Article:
The LWF Blog
Fire Engineering Design and Risk assessment – Types of Fire Alarm Detector – Part 14September 1, 2016 11:42 am
In these Fire Engineering Design and Risk Assessment blogs written for those working in Architecture and Building Planning, we have recently been looking at types of fire alarm detector. In last week’s blog we established that the nature of the fire risk, the type of building and business and other factors affect the type of alarm detector which should be chosen. Today’s blog will continue looking at different types of detector and their potential for use.
In many types of building, especially those with relatively low ceiling heights, point type heat and smoke detectors are suitable, but where there are very high ceiling heights, those point type detectors could cease to be effective, as well as being difficult to service and maintain.
Optical Beam Detectors
Where high ceiling heights are a consideration, dedicated optical beam detectors are much more suitable. They work by sending an infrared beam between a transmitter sited on one side of the area to a receiver on the other. If a fire occurs, the amount of infrared light will be reduced as smoke builds up and interferes with the beam. Additionally, the excess heat produced by a fire will affect the signal received also.
Beam detectors should be installed at just under ceiling height in the vast majority of situations, except where the ceiling heights are extremely high. In the case of extremely high ceiling heights, a smoke layer can develop below the ceiling height and so, in this case, below the detector line. Where this is the situation, the potential height of the smoke layer should be calculated and the beam detector installed below that height.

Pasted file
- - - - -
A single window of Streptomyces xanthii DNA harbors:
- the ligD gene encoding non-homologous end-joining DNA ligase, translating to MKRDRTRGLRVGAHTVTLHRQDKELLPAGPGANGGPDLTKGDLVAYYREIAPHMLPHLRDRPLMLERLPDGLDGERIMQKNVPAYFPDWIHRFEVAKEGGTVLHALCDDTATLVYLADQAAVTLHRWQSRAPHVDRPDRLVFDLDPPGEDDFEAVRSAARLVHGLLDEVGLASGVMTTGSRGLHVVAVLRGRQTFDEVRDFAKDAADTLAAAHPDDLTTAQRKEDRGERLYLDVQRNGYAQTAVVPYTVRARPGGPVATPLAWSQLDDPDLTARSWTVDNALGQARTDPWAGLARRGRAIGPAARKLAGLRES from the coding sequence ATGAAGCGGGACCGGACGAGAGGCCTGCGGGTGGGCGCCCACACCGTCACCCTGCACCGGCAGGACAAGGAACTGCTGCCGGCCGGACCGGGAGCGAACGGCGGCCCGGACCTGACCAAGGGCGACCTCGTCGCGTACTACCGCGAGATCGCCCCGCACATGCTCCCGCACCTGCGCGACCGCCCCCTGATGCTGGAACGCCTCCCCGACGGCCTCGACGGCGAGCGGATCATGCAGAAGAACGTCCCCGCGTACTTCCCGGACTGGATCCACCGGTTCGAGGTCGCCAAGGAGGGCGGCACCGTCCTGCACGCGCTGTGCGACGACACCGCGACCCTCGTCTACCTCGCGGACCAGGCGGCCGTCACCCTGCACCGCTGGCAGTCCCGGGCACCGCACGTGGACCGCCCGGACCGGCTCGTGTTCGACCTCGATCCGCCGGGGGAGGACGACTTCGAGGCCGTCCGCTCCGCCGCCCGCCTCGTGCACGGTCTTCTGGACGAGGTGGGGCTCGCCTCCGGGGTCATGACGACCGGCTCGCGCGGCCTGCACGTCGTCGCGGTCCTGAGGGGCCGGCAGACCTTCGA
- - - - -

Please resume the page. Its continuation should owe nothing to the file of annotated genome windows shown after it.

An Aspirating System works through specifically designed pipework which has been drilled at regular intervals and installed in the area to be protected. A pump then draws samples of air through the pipes to a very sensitive detector – one which is usually between 10 and 200 times more sensitive than a point detector – to analyse for smoke content in the air samples. Additionally, a filter can be installed to remove particles of dust which may have been ‘inhaled’. The system also includes an electronic control panel which indicates the presence of smoke and allows the user to control the output relays, for example.
An Aspirating System is very useful in those buildings where sensitive and expensive equipment is housed, such as in server rooms. This is because it’s important to detect smoke before a fire combusts into flames. Another area in which Aspirating Systems are becoming more well-used is in those buildings or parts of buildings where accessing a fire alarm system for maintenance would be difficult. Additionally, because of the nature of the system, i.e. using pipework, it is a much more sympathetic system to use in heritage properties as the pipework can be concealed quite easily and the appearance of the rooms is largely unchanged.
More information on the design and installation of Aspirating Systems can be found in BS 5839:1.
In next week’s blog, we will continue looking at the different types of detector starting with Flame Detectors. In the meantime, if you have any questions about this blog, or wish to discuss your own project with one of our fire engineers, please contact us.
Lawrence Webster Forrest has been working with their clients for over 25 years to produce innovative and exciting building projects. If you would like further information on how LWF and fire strategies could assist you, please contact Peter Gyere on 020 8668 8663.